Sin: To Conceal or to Confess?

By Justin Dillehay

“The wicked flee though no one pursues, but the righteous are as bold as a lion.” (Proverbs 28:1 ESV)

“Whoever conceals their sins does not prosper, but the one who confesses and renounces them finds mercy.”  (Prov. 28:13, NIV)

Rarely do I feel worse than when I’m trying to conceal some sin. Not prospering. That’s an accurate way to describe it. I would also describe it as a tiring, anxiety-inducing state of paranoia.

Which is why the Wisdom writer notes a few verses earlier, “The wicked flee when no one pursues.” (Prov. 28:1). Hiding sin requires you to think about your sin constantly, which makes you think that everyone else must be thinking about your sin as much as you are. Off-handed, unrelated comments make you think that you’ve been found out. “How did they know what I was trying to hide?!”  You take off running, leaving the poor ignorant person wondering “What’s with her? Did I say something wrong?”

The best remedy I have found is that described in the second half of verse 13: “but the one who confesses and renounces [these concealed sins] finds mercy.” Confessing my sins means dragging them out of the darkness and into the light—the one place they hate to be. My hidden sins are like vampires or Gremlins; when I bring them into the light they scream and melt. Needless to say, this requires humility, because in my pride I would rather no one know how bad a sinner I still am. But it also requires courage.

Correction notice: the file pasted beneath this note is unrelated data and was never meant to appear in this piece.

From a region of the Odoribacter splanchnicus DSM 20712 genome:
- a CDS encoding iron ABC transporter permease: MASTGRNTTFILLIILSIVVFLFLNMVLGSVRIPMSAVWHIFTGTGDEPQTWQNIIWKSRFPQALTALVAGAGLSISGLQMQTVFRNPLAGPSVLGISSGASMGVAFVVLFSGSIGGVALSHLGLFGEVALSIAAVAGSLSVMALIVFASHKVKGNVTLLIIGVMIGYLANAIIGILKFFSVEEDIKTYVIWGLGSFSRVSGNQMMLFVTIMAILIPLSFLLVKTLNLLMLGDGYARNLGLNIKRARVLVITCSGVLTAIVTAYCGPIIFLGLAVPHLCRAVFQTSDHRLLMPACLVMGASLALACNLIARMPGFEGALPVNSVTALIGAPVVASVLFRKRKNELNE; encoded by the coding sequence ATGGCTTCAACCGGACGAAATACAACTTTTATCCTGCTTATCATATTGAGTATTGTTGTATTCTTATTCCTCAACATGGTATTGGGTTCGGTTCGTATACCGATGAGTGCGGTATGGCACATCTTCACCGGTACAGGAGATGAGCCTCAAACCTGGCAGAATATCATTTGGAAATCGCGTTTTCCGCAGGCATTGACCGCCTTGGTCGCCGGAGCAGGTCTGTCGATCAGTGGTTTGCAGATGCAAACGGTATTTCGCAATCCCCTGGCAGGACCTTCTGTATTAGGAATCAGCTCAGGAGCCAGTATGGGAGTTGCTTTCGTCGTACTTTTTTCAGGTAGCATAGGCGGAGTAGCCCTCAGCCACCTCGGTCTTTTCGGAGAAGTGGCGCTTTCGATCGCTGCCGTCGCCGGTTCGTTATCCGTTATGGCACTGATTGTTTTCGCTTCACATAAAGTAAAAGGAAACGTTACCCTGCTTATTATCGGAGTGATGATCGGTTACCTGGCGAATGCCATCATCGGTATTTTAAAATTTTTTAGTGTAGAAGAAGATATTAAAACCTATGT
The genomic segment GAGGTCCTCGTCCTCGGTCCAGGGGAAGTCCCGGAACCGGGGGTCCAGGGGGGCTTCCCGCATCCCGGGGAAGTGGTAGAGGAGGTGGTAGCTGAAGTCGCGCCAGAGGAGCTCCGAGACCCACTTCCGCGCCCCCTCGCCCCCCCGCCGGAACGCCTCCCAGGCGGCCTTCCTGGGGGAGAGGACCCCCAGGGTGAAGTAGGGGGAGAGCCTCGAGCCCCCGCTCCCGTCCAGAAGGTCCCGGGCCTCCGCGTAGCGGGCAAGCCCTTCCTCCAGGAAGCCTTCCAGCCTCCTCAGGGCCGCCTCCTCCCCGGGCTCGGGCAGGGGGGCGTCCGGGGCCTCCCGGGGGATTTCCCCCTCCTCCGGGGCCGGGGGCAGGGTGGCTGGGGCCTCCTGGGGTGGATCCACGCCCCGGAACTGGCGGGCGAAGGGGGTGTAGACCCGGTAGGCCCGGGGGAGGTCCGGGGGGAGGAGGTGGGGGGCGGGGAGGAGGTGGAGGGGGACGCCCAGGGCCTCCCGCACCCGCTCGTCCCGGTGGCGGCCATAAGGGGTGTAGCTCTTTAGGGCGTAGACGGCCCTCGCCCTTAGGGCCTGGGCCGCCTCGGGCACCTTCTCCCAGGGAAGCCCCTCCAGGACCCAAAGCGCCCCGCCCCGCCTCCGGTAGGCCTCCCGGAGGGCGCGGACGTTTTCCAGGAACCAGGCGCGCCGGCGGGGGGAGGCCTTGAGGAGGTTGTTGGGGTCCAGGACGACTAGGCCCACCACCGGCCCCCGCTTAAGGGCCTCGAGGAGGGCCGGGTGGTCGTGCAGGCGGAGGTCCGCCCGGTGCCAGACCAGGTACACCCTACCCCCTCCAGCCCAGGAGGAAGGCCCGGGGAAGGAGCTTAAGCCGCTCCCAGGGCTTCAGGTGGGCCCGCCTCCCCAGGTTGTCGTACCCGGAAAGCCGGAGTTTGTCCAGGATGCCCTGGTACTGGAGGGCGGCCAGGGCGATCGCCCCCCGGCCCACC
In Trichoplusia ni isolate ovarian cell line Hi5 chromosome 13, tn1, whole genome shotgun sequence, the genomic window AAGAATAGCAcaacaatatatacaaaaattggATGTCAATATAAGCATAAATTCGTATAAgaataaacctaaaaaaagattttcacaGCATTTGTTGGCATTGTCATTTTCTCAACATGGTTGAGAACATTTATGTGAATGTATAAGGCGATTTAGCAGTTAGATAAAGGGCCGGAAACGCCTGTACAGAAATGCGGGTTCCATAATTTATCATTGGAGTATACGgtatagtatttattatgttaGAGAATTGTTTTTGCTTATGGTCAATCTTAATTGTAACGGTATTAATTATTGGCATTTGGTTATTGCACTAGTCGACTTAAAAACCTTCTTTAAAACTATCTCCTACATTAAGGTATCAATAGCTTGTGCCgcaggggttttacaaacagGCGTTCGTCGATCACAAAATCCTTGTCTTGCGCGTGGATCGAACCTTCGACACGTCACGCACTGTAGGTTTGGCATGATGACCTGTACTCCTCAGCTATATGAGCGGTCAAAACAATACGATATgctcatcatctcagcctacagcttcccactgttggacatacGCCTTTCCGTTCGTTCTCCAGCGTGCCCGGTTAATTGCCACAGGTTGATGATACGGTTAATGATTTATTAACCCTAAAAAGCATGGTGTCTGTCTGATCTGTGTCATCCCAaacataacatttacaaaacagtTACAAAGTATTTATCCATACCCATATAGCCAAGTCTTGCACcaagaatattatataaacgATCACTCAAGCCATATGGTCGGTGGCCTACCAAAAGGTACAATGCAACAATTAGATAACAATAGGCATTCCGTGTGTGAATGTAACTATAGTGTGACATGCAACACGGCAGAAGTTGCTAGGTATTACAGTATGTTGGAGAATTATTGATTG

And in the gospel I find both. Knowing that my sins were so vile that Christ had to be tortured to wash them away makes me humble. Knowing that “if I confess my sins, he is faithful and just to forgive me my sins and cleans me from all unrighteousness” gives me courage (1 John 1:9). After all, one of the main reasons why we stay in the darkness and refuse to come to the light (aside from loving our sins and not wishing to give them up) is that we’re afraid that God will blast us to much-deserved smithereens as soon we step into the light with our sins exposed. The gospel is meant to destroy this fear.

Because of what Christ has done through his cross and resurrection, God can now forgive us our sins without compromising his justice (Rom. 3:25-26). Indeed, not only is God not unjust to forgive those who confess their sins, he is positively just to do so (1 John 1:9). This is why anyone who comes to God through Jesus can lay aside timidity and come with confidence (Heb. 4:16).

Little wonder verse 1 ends like it does. “The wicked flee though no one pursues, but the righteous are as bold as a lion” (Proverbs 28:1 ESV).

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